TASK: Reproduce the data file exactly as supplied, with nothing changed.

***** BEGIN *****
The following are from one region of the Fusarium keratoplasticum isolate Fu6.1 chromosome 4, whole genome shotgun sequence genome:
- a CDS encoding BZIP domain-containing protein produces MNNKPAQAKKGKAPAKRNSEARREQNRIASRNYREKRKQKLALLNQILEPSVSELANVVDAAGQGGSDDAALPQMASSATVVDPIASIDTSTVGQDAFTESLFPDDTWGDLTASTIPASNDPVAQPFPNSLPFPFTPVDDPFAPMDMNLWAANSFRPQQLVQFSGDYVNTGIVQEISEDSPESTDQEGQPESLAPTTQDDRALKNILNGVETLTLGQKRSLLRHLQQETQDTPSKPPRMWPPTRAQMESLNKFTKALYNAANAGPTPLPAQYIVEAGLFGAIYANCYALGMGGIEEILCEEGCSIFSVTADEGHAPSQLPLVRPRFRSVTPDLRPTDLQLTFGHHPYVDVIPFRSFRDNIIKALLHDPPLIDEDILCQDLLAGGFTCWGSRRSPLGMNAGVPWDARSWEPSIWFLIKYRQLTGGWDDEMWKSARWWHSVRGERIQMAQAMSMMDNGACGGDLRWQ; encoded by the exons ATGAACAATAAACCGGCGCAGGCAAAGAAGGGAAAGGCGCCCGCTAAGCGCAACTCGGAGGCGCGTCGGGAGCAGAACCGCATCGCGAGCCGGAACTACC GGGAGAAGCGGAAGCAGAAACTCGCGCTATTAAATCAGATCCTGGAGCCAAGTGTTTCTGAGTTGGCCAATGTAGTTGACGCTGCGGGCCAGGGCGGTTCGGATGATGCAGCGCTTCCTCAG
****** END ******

The following are from one region of the Fusarium keratoplasticum isolate Fu6.1 chromosome 4, whole genome shotgun sequence genome:
- a CDS encoding BZIP domain-containing protein produces MNNKPAQAKKGKAPAKRNSEARREQNRIASRNYREKRKQKLALLNQILEPSVSELANVVDAAGQGGSDDAALPQMASSATVVDPIASIDTSTVGQDAFTESLFPDDTWGDLTASTIPASNDPVAQPFPNSLPFPFTPVDDPFAPMDMNLWAANSFRPQQLVQFSGDYVNTGIVQEISEDSPESTDQEGQPESLAPTTQDDRALKNILNGVETLTLGQKRSLLRHLQQETQDTPSKPPRMWPPTRAQMESLNKFTKALYNAANAGPTPLPAQYIVEAGLFGAIYANCYALGMGGIEEILCEEGCSIFSVTADEGHAPSQLPLVRPRFRSVTPDLRPTDLQLTFGHHPYVDVIPFRSFRDNIIKALLHDPPLIDEDILCQDLLAGGFTCWGSRRSPLGMNAGVPWDARSWEPSIWFLIKYRQLTGGWDDEMWKSARWWHSVRGERIQMAQAMSMMDNGACGGDLRWQ; encoded by the exons ATGAACAATAAACCGGCGCAGGCAAAGAAGGGAAAGGCGCCCGCTAAGCGCAACTCGGAGGCGCGTCGGGAGCAGAACCGCATCGCGAGCCGGAACTACC GGGAGAAGCGGAAGCAGAAACTCGCGCTATTAAATCAGATCCTGGAGCCAAGTGTTTCTGAGTTGGCCAATGTAGTTGACGCTGCGGGCCAGGGCGGTTCGGATGATGCAGCGCTTCCTCAG